Wyoming groups awarded EPA Wetlands grants


DENVER, Colo. – The Wyoming Game and Fish Department has been awarded $112,500 through an U.S. Environmental Protection Agency wetlands grant, to develop a voluntary program for protecting, managing and restoring wetlands in the state of Wyoming. 

“We are excited to receive this funding,” said Department Staff Biologist Steve Tessmann. “The grant is supporting a much-needed jump-start of a voluntary wetland restoration and protection program in Wyoming.  The effort will also include preparation of plans to manage and improve wetlands located on several State wildlife
habitat areas.”  

The grant will be carried out collaboratively with Ducks Unlimited, the Wyoming Governor’s Big Game License Coalition and Wyoming Wetlands Society.

“Wetland restoration is key to capturing pollutants that impact Wyoming’s natural resources,” said EPA Administrator Scott Pruitt. “Understanding the current health of wetlands and where restoration efforts are most needed will help the many groups working on making the state’s rivers, lakes and streams healthy.”

Wetlands Program Development Grants assist state, tribal, local government agencies and interstate/intertribal entities in building programs that protect, manage, and restore wetlands and aquatic resources. These agencies and organizations are encouraged to develop wetlands program plans, which help create a roadmap for building capacity and achieving long-term environmental goals. These wetlands program plans help determine which projects a program will seek funding for and help ensure that EPA is providing strategic support for states and tribes as they pursue their environmental goals.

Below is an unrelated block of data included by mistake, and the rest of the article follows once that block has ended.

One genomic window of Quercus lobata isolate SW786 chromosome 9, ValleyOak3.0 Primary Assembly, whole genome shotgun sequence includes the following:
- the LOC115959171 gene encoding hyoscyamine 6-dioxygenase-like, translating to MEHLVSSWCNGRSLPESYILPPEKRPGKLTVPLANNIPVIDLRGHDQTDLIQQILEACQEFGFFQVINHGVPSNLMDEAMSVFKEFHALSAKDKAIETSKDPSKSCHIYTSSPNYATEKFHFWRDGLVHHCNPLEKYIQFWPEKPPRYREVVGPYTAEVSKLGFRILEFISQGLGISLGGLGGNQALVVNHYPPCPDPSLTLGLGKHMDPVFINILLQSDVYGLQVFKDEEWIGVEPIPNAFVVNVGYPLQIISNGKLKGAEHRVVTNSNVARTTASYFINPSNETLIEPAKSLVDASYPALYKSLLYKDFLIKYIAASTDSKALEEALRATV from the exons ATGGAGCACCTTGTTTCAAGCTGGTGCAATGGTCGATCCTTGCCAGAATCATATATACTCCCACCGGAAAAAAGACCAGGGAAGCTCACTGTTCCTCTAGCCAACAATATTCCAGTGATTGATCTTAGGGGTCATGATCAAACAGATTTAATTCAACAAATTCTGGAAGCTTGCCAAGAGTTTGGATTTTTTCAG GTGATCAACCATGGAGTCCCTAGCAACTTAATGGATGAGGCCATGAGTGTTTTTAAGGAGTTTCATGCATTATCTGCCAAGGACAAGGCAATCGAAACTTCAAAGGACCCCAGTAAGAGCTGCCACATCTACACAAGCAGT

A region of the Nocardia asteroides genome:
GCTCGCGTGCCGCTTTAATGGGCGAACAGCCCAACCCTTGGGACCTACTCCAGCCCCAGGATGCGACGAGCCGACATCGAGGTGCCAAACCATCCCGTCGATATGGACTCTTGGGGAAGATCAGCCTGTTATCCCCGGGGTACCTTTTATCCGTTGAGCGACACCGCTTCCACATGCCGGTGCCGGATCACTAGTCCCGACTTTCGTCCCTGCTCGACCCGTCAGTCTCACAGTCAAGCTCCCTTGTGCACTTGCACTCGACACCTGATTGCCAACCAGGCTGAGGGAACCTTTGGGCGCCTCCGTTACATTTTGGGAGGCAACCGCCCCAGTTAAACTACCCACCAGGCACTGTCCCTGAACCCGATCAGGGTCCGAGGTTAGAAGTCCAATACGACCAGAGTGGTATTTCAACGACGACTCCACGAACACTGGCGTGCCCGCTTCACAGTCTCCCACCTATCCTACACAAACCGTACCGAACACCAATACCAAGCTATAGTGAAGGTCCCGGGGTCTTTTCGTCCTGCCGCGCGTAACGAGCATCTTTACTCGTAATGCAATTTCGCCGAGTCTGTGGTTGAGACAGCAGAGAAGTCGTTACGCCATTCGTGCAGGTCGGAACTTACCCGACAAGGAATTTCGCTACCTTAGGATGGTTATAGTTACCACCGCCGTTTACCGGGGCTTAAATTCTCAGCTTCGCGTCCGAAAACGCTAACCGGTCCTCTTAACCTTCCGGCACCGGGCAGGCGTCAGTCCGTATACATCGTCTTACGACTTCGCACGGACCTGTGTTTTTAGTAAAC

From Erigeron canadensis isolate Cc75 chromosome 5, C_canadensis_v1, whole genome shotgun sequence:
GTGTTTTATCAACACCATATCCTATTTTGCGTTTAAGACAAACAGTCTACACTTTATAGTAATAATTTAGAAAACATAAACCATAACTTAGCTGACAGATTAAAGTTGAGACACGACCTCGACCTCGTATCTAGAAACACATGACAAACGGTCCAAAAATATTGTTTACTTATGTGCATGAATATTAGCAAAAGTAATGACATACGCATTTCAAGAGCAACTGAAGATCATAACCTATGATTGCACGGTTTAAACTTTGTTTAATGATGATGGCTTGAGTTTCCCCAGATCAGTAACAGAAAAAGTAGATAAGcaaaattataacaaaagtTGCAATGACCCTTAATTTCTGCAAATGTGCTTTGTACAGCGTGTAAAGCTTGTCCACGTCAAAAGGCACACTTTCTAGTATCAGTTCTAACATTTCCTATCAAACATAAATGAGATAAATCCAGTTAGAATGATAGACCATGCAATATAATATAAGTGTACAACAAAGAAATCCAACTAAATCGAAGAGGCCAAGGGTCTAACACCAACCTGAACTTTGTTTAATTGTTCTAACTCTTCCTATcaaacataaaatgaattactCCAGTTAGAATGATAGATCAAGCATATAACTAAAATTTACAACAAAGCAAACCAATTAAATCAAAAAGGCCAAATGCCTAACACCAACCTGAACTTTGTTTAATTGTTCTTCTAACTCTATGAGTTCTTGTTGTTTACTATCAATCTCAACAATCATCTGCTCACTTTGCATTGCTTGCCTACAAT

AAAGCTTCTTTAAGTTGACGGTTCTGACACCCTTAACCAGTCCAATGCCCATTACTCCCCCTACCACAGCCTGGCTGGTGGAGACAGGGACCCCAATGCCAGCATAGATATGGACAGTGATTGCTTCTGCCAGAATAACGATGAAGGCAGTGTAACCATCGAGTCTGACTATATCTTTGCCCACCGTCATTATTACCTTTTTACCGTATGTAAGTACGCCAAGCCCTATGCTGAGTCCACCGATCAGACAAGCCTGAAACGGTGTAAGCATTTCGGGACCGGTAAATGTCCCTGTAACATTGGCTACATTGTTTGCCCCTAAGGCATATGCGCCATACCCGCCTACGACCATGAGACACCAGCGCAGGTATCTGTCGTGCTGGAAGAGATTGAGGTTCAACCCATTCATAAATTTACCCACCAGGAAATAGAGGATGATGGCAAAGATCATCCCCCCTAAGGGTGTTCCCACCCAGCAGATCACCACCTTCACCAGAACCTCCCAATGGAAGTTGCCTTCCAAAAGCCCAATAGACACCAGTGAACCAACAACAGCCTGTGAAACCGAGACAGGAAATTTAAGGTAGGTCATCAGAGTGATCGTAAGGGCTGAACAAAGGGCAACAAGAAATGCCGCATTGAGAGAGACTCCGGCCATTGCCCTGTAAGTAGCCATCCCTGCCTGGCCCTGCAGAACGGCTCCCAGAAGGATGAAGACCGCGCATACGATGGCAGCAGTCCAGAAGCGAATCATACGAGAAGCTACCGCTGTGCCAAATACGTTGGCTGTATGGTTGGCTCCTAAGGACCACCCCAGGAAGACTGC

The University of Wyoming is also receiving a $112,500 wetlands grant. In collaboration with The Nature Conservancy, Wyoming Game and Fish Department and Wyoming Department of Environmental Quality, the University of Wyoming will carry out a multi-year project to improve the effectiveness of monitoring and assessment methods related to aquatic resources.

These improvements will be achieved by developing, testing, and calibrating Wyoming-specific protocols to assess wetland condition and value. The project will support state priorities for wetland monitoring, protection and conservation, focusing on the effects of climate change in highly managed basins. 

“Many people don’t realize that even though the area of marshes, ponds, and streamside forests in Wyoming is small, those wetlands have a large impact on biodiversity and other ecological services,” said Teresa Tibbets, Freshwater Ecologist with the University of Wyoming. “Wetlands also often overlap with areas important for agricultural production. Our goal is to develop assessment methods that can inform how we can better manage our water resources to balance the needs of wetland habitats and people.” 


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